By Harry Forbes
The joyous, tuneful musical version of “Twelfth Night” was first done in 2016 for a mere five performances over the Labor Day weekend. It has now returned for a regular run following the Public’s first summer offering, “Othello.” But it closes Sunday, so if this review fires you up to see it, get thee to the Delacorte pronto.
I didn’t see the first outing, nor the other Public Works offerings that have run over Labor Day since 2013, and I could now kick myself for missing them, including last season’s “As You Like It,” if they were as good as this. “Twelfth Night,” conceived by Kwame Kwei-Armah (soon to be artistic director of the Young Vic in London) and Shaina Taub, who wrote the songs, alternates between keyboard and accordion, and plays the clown Feste, is a wondrous thing indeed. With Kwei-Armah tied up with his new gig in London, Public Artistic Director Oskar Eustis stepped up to direct on this occasion.
The leads are a mixture of pros and members of various community partnerships (including such groups as Brownsville Recreation Center, The Fortune Society, and Dreamyard), with the eye-poppingly large, and infectiously enthusiastic, ensemble drawn from the latter. Far from the hodge-podge that blend might indicate, the show is as slick as anything on Broadway, and in fact, would not be a bad prospect for a transfer.
Running for an efficient 100 minutes, without a break or a dull moment, Shakespeare’s play has been severely pared down, and the songs are, much like the ones in Galt MacDermot and John Guare’s “Two Gentlemen of Verona,” not exactly Shakespearian, though some use the Bard’s dialogue as a springboard for the lyrics. Thus, we have “If Music Be the Food of Love” and “Some Are Born Great.”
Nikki M. James is the very appealing Viola who dons male attire when she and her missing twin brother are shipwrecked at sea, and she’s washed ashore in Illyria to fend for herself. Charismatic Ato Blankson-Wood is Orsino who hires her to woo the grieving Countess Olivia (ample-figured Nanya-Akuki Goodrich) in mourning for her brother. As everyone knows, Olivia falls for Viola in her guise as “Cesario.” Meanwhile, Olivia’s servants -- Maria (Lori Brown-Niang), Sir Andrew (Daniel Hall) -- and uncle Sir Toby Belch (Shuler Hensley), all very funny, rather cruelly contrive to make the pompous steward Malvolio (Andrew Kober) believe Olivia is in love with him. When, ultimately, Viola’s twin Sebastian (Troy Anthony) appears, confusion ensues, especially for the kindly captain Antonio (Jonathan Jordan) who rescued Sebastian and loaned him his purse.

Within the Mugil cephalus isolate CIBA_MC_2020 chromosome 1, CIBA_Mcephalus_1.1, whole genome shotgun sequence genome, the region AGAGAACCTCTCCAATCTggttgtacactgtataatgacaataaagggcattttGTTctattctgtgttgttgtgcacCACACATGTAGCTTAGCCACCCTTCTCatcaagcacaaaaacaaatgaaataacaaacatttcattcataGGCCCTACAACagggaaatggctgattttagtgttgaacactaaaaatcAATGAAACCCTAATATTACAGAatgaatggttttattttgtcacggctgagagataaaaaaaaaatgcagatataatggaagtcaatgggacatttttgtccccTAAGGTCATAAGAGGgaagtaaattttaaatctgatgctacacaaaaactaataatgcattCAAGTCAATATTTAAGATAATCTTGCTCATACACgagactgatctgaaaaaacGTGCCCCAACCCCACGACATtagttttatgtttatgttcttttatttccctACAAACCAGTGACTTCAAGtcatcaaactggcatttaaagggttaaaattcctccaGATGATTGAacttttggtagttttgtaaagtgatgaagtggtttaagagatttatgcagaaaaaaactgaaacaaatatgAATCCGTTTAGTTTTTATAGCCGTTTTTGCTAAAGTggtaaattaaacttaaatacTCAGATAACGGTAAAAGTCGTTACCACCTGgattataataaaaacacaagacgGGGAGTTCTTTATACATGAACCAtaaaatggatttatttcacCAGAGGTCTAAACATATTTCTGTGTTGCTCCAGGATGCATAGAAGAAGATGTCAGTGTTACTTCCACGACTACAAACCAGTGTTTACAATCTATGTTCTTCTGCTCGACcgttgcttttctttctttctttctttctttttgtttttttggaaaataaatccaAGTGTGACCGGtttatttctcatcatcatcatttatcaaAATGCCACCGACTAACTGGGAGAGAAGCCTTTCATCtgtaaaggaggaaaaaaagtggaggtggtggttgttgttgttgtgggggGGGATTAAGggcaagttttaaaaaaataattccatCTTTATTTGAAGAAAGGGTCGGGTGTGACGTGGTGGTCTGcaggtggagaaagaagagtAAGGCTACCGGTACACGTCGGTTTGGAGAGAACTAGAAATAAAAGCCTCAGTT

Throughout, Shakespeare’s structure and essence are totally respected, and ultimately you're left with the same satisfaction as having seen a traditional production. As such, this makes a fine introduction for Bard newbies, yet provides enough substance for buffs.
Taub’s jazzy, bluesy songs are all quite catchy. Orsino’s “Tell Her,” Viola’s “If You Were My Beloved,” (in pleasing counterpoint with Olivia and Orsino), “Is This Not Love?,” Toby’s “What Kinda Man R U Gonna Be?” and the rest all delight and they’re all aptly placed. This isn’t the first musical of “Twelfth Night” -- I recall the Off-Broadway “Your Own Thing” fondly, to name one -- but it’s surely one of the best.
Choreographer Lorin Latarro pulls out all the stops on the “Count Malvolio” number which builds in “A Chorus Line” fashion with seemingly a cast of thousands. (The ensemble, incidentally, alternates between “red” and “blue” casts; mine was the latter.) And her work is highly imaginative throughout.
The whole has been poetically staged by Eustis and Kwei-Armah, interweaving some signing for the deaf most gracefully.
Rachel Hauck’s scenic design and Andrea Hood’s costumes are colorful delights. John Torres’ lighting and Jessica Paz’s sound design are exemplary, too.
(The Delacorte Theater in Central Park, 81st Street and Central Park West or at 79th Street and Fifth Avenue; free ticket distribution or call 212-967-7555 for more information, or visit www.publictheater.org; through August 19)
Photo by Joan Marcus: (l.-r.) Nikki M. James, Ato Blankson-WoodPrint this post